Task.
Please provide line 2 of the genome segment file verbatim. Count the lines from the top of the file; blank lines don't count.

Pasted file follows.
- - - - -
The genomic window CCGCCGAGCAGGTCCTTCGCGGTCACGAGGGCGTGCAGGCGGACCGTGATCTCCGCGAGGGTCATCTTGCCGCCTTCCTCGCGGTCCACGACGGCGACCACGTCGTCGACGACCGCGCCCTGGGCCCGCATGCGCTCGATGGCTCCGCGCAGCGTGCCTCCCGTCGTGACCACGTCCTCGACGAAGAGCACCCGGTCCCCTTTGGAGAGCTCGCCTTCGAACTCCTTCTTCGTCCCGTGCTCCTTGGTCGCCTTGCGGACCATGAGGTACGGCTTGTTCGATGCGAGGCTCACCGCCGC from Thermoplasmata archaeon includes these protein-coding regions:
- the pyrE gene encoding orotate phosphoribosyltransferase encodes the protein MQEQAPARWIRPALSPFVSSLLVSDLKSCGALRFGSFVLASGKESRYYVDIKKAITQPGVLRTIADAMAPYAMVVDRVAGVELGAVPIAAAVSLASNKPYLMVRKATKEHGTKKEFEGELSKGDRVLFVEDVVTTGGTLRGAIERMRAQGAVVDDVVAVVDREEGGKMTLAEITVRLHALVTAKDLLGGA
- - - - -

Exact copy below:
- the pyrE gene encoding orotate phosphoribosyltransferase encodes the protein MQEQAPARWIRPALSPFVSSLLVSDLKSCGALRFGSFVLASGKESRYYVDIKKAITQPGVLRTIADAMAPYAMVVDRVAGVELGAVPIAAAVSLASNKPYLMVRKATKEHGTKKEFEGELSKGDRVLFVEDVVTTGGTLRGAIERMRAQGAVVDDVVAVVDREEGGKMTLAEITVRLHALVTAKDLLGGA